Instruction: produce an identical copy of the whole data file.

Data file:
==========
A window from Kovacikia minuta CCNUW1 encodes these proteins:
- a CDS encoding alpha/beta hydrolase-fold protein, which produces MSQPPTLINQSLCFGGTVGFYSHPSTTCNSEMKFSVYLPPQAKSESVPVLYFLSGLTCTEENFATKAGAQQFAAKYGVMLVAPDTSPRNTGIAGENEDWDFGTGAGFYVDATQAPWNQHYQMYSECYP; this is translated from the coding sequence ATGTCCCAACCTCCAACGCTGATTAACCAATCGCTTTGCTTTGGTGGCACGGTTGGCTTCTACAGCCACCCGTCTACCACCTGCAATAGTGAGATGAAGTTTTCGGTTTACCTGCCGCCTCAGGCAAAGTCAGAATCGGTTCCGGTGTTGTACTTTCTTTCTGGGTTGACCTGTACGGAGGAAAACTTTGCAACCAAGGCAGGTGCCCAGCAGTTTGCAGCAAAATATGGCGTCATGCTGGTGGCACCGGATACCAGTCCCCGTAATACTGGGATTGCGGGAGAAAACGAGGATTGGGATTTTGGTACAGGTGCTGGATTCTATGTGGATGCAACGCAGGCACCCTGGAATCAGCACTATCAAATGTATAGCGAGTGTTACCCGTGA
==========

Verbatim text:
A window from Kovacikia minuta CCNUW1 encodes these proteins:
- a CDS encoding alpha/beta hydrolase-fold protein, which produces MSQPPTLINQSLCFGGTVGFYSHPSTTCNSEMKFSVYLPPQAKSESVPVLYFLSGLTCTEENFATKAGAQQFAAKYGVMLVAPDTSPRNTGIAGENEDWDFGTGAGFYVDATQAPWNQHYQMYSECYP; this is translated from the coding sequence ATGTCCCAACCTCCAACGCTGATTAACCAATCGCTTTGCTTTGGTGGCACGGTTGGCTTCTACAGCCACCCGTCTACCACCTGCAATAGTGAGATGAAGTTTTCGGTTTACCTGCCGCCTCAGGCAAAGTCAGAATCGGTTCCGGTGTTGTACTTTCTTTCTGGGTTGACCTGTACGGAGGAAAACTTTGCAACCAAGGCAGGTGCCCAGCAGTTTGCAGCAAAATATGGCGTCATGCTGGTGGCACCGGATACCAGTCCCCGTAATACTGGGATTGCGGGAGAAAACGAGGATTGGGATTTTGGTACAGGTGCTGGATTCTATGTGGATGCAACGCAGGCACCCTGGAATCAGCACTATCAAATGTATAGCGAGTGTTACCCGTGA